Magnatism

Longlenny

War Hero
Book Reviewer
#1
A question for the nut stranglers. I have a Congreve type clock, for those who don't know this is a clock that doesn't have hands but uses steel balls to indicate the time. My problem is that the steel balls have become magnatised and this is causing the clock to become in-accurate. I somehow need to demagnatise the balls, has anyone any idea how I can achieve this? Over to the collective brain power of ARRSE.
 
#2
Are your balls being attracted by the metal casing, if so shield them with tin foil.
Its not just for radiation you know?
 

Longlenny

War Hero
Book Reviewer
#3
The casing is non-ferrous so that can't be the problem, I suspect that it is caused by friction as the balls move around the tracks.
 
#4
Heat de- magnetises. So does impact.
Could you partly dismantle and heat up the ball and track till red hot?
Or, is the ball and track robust enough to be bashed about- and so de magnetised ?


It's all about the electrons lining up over time........can you get new balls for it? This would lessen the effect. The track may still be magnetised though.
 
#5
They can be demagnetised by inducing an AC electric current through them.

In days gone by, video and audio tapes were wiped by placing them on a AC induction pad (that's what it does, it may not be the actual name) - it was a damned sight faster than running them though the machine and taping a blank signal onto them.

Just remembered - degaussing. Google "degaussing" until you come up with someone who supplies the service or someone flogging an old pad.
 
#6
Or what put tees put.
You could zap it.
Degaussing. Cool!
 
#7
They can be demagnetised by inducing an AC electric current through them.

In days gone by, video and audio tapes were wiped by placing them on a AC induction pad (that's what it does, it may not be the actual name) - it was a damned sight faster than running them though the machine and taping a blank signal onto them.

Just remembered - degaussing. Google "degaussing" until you come up with someone who supplies the service or someone flogging an old pad.
Still happens today. IT companies will often own a degaussing machine to wreck computer disk drives before they are scrapped - also tape cartridges if they do a lot of backups or archiving to tape.

If you've got a mate who works in IT, it might be worth asking. Failing that, hit your balls with a hammer as suggested above.
 

Longlenny

War Hero
Book Reviewer
#8
I shall try to rattle the balls about a bit and see what happens. The track that the balls run in is also non-ferrous so it is just the balls that need doing, if all else fails new balls will be prchased. Many thanks for the input, ARRSE is a wonderful resource.
 
#10
Hold the balls over the stove in a pair of pliers until they glow first.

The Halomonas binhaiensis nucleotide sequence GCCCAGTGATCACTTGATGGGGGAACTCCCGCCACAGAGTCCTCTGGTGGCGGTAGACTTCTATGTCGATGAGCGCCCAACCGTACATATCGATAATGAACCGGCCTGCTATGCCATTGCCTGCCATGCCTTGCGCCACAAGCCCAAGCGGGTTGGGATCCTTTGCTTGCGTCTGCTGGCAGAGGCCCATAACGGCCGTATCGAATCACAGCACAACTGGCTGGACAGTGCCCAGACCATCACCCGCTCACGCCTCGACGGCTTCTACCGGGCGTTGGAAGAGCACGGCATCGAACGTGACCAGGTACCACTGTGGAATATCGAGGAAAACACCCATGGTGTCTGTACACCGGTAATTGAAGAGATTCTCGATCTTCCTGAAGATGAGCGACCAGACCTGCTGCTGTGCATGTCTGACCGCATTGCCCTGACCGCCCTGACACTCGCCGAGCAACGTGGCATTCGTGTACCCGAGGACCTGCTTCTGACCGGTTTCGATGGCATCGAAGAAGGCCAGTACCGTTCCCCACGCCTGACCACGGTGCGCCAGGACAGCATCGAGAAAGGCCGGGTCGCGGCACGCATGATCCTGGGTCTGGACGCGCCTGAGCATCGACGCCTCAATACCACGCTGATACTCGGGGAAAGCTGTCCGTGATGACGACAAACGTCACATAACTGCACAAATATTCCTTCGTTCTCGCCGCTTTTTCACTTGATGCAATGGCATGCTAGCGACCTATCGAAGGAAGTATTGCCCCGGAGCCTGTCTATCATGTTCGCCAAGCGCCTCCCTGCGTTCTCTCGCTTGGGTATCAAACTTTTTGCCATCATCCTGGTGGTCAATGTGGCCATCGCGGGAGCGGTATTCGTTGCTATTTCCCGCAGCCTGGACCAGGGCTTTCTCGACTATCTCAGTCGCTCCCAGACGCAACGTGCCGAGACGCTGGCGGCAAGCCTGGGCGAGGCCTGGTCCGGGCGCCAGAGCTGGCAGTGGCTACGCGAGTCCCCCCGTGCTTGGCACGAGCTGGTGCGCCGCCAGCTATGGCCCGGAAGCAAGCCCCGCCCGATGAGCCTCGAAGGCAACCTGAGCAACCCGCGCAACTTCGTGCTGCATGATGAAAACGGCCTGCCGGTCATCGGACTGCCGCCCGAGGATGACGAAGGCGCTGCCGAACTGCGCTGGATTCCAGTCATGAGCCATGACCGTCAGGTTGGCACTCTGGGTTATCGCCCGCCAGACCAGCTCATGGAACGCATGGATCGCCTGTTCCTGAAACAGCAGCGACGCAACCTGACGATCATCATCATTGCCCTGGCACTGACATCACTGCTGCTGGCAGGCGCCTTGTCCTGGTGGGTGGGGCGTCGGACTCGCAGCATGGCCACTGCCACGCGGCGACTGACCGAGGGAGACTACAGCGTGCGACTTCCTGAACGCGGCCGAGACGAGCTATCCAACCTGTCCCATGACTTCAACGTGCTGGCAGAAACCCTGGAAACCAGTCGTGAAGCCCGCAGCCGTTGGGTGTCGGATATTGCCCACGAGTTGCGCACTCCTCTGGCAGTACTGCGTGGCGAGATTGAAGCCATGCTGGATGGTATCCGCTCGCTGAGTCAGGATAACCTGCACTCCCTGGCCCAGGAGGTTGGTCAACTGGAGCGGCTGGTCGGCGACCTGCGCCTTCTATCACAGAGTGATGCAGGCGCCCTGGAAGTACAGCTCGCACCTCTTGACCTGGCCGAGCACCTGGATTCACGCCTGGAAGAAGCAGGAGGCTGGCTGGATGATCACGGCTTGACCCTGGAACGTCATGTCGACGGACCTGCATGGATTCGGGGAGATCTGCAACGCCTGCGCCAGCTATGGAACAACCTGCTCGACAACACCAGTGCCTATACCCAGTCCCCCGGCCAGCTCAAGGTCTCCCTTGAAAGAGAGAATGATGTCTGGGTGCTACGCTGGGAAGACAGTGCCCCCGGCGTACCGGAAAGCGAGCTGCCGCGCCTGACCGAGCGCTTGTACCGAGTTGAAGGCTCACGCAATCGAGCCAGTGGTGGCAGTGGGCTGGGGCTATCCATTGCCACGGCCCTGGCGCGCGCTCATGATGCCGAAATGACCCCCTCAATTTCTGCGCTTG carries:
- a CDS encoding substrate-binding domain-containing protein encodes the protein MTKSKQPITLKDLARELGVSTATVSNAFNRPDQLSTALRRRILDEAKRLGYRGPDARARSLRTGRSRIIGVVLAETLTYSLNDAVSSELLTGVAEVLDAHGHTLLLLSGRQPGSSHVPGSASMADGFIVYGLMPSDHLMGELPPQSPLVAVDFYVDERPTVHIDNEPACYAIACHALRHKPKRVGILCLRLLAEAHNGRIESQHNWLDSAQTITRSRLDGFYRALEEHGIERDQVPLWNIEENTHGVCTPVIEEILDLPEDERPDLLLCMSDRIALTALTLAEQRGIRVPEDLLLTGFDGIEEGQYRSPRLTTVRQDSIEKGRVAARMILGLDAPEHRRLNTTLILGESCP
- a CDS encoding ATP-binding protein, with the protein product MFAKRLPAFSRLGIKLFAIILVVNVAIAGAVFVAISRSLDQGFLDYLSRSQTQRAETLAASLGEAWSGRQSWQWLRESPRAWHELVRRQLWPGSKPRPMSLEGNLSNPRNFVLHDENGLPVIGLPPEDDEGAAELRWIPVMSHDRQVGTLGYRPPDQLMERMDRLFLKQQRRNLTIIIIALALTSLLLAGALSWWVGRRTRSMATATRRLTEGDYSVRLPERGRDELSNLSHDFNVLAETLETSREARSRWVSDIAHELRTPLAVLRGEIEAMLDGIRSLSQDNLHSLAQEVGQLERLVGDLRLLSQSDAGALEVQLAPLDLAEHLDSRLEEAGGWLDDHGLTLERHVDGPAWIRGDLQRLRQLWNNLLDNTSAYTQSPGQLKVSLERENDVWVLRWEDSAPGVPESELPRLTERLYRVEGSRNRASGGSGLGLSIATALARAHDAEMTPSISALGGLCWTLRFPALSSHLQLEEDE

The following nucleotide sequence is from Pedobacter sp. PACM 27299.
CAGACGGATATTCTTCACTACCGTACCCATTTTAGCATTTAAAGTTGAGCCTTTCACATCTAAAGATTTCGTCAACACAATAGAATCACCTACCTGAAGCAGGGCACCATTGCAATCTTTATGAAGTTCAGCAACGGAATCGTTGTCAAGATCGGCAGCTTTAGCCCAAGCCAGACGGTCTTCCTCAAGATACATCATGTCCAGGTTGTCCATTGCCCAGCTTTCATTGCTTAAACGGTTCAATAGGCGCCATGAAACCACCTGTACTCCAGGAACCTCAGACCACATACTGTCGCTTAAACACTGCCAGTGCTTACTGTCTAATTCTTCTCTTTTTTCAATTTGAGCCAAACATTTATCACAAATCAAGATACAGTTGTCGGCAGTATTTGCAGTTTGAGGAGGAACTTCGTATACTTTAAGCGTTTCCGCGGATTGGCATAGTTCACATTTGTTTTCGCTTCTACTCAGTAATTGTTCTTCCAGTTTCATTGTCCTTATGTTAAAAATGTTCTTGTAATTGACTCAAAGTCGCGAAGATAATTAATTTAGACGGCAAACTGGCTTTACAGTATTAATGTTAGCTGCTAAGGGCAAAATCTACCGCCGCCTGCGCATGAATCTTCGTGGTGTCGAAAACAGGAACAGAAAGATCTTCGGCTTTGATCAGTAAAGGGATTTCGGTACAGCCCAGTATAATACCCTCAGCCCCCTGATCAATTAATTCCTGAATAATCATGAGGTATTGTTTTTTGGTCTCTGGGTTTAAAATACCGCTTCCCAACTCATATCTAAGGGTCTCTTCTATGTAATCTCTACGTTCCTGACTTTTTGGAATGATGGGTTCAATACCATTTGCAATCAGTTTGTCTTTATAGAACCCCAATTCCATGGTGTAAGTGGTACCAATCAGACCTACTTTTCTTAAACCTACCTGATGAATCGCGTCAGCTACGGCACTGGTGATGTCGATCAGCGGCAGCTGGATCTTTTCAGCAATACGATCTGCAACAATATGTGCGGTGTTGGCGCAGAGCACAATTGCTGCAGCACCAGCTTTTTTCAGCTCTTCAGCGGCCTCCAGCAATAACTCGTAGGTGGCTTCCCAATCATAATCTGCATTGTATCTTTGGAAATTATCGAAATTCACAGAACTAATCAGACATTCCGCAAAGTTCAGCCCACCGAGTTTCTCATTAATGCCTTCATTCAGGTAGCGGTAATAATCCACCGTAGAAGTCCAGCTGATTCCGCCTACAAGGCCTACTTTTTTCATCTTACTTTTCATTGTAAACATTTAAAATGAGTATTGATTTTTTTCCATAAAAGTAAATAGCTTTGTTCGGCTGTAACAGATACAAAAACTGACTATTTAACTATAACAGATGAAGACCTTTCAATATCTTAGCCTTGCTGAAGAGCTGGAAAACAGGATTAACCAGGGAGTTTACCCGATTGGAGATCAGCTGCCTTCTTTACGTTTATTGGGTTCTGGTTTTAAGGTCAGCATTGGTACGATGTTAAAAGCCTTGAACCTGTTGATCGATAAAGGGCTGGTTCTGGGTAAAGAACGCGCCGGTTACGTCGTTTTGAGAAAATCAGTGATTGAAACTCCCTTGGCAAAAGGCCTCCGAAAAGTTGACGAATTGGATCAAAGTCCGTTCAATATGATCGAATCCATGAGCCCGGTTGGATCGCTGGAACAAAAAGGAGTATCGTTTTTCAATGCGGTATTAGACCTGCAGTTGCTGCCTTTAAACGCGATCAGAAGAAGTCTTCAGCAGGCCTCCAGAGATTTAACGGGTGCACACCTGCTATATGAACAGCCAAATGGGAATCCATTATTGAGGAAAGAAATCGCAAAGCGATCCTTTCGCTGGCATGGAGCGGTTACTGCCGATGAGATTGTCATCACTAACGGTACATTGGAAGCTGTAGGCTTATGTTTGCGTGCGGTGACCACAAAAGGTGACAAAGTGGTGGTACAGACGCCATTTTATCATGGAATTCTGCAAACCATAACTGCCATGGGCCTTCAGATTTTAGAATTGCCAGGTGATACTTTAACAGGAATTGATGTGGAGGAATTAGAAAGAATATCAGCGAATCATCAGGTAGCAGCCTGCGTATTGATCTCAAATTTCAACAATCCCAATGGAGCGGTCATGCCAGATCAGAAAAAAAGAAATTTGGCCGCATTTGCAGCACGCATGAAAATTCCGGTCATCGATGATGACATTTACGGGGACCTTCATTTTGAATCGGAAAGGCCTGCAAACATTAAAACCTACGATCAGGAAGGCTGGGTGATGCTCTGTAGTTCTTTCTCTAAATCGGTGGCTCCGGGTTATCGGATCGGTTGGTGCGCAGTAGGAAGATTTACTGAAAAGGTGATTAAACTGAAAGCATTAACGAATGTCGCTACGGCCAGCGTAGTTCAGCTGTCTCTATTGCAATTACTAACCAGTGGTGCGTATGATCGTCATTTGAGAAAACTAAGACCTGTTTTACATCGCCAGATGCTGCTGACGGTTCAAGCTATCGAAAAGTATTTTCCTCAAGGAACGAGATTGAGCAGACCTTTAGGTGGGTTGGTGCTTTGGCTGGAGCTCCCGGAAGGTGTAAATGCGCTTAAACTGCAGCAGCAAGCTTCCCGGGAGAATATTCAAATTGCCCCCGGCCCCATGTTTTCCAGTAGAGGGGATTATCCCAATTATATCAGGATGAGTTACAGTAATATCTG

Careful not to put flat spots on em though!
 
#11
This is just a stab in the dark re Degaussing, take you balls along to a shop that has one of the anti theft things at the till, i believe that is a Degaussing think of some sort. I once read a book that mentioned Degaussing submarines i think it was Antony Blunt Spy Catcher.
 
#13
So really then you are just showing off to us pesants that you have a fancy posh clock?
 
#14
To prevent the problem happening again, you could replace the steel balls with brass ones. Then you'd only have to worry about the temperature.

Wouldn't want you freezing your balls off.
 
#15
This is just a stab in the dark re Degaussing, take you balls along to a shop that has one of the anti theft things at the till, i believe that is a Degaussing think of some sort. I once read a book that mentioned Degaussing submarines i think it was Antony Blunt Spy Catcher.


Submarine "Persistence" on it's way to Tesco's to be degaussed.
 
#17
'Spycatcher' was written by Peter Wright, Sir Antony Blunt was HMQ's art advisor and part time traitor.

And I used to let you work on my wagons!

But they did work afterwards, mostly.
 
#19
Heat will do the trick, as they cool they will take on the natural field they are in, rotate them as they cool and this will be almost nil. Or you can get them de-gaussed. Any reputable watchmaker will have an old mechanical degaussing machine for steel watch cases. Otherwise exposure to heavy AC electric fields will do the trick, i.e. leave them next to a heavy transformer for a week.
 
#20
Your BBC local radio station will still have a tape wiper somewhere gathering dust. Give them a ring and ask for the engineers. Alternatively email one of the programs with your tale. Poor bastards are always desperate for a local story and will get your balls done whilst you talk about your clock. N.B. remember to drag your words out in a nasal tone.
 

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